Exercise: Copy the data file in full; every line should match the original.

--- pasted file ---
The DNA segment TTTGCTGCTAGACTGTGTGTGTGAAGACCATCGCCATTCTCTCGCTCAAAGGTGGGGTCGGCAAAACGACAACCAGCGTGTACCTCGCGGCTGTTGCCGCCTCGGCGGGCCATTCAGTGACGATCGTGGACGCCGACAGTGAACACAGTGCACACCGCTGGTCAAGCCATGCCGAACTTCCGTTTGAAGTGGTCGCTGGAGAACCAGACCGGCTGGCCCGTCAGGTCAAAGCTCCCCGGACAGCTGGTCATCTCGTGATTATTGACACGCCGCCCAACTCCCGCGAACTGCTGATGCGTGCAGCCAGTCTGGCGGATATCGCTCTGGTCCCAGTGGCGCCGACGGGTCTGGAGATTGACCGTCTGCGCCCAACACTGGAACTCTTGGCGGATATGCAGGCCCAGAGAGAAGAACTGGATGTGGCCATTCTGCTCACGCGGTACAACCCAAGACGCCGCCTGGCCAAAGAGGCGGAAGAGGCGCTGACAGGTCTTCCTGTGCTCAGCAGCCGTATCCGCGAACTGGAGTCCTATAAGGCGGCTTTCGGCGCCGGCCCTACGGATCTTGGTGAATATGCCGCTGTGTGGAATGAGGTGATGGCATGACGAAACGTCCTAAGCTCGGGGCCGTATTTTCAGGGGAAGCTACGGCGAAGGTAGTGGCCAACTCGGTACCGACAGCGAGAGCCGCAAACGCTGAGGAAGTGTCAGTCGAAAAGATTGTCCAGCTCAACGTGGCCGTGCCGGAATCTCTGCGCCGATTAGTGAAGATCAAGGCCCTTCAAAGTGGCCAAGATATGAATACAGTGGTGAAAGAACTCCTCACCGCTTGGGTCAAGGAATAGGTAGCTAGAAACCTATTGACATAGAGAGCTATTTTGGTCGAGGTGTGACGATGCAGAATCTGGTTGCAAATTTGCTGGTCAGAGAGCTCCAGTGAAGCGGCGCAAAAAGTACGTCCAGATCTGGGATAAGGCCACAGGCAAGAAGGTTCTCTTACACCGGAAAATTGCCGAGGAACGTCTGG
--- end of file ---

The DNA segment TTTGCTGCTAGACTGTGTGTGTGAAGACCATCGCCATTCTCTCGCTCAAAGGTGGGGTCGGCAAAACGACAACCAGCGTGTACCTCGCGGCTGTTGCCGCCTCGGCGGGCCATTCAGTGACGATCGTGGACGCCGACAGTGAACACAGTGCACACCGCTGGTCAAGCCATGCCGAACTTCCGTTTGAAGTGGTCGCTGGAGAACCAGACCGGCTGGCCCGTCAGGTCAAAGCTCCCCGGACAGCTGGTCATCTCGTGATTATTGACACGCCGCCCAACTCCCGCGAACTGCTGATGCGTGCAGCCAGTCTGGCGGATATCGCTCTGGTCCCAGTGGCGCCGACGGGTCTGGAGATTGACCGTCTGCGCCCAACACTGGAACTCTTGGCGGATATGCAGGCCCAGAGAGAAGAACTGGATGTGGCCATTCTGCTCACGCGGTACAACCCAAGACGCCGCCTGGCCAAAGAGGCGGAAGAGGCGCTGACAGGTCTTCCTGTGCTCAGCAGCCGTATCCGCGAACTGGAGTCCTATAAGGCGGCTTTCGGCGCCGGCCCTACGGATCTTGGTGAATATGCCGCTGTGTGGAATGAGGTGATGGCATGACGAAACGTCCTAAGCTCGGGGCCGTATTTTCAGGGGAAGCTACGGCGAAGGTAGTGGCCAACTCGGTACCGACAGCGAGAGCCGCAAACGCTGAGGAAGTGTCAGTCGAAAAGATTGTCCAGCTCAACGTGGCCGTGCCGGAATCTCTGCGCCGATTAGTGAAGATCAAGGCCCTTCAAAGTGGCCAAGATATGAATACAGTGGTGAAAGAACTCCTCACCGCTTGGGTCAAGGAATAGGTAGCTAGAAACCTATTGACATAGAGAGCTATTTTGGTCGAGGTGTGACGATGCAGAATCTGGTTGCAAATTTGCTGGTCAGAGAGCTCCAGTGAAGCGGCGCAAAAAGTACGTCCAGATCTGGGATAAGGCCACAGGCAAGAAGGTTCTCTTACACCGGAAAATTGCCGAGGAACGTCTGG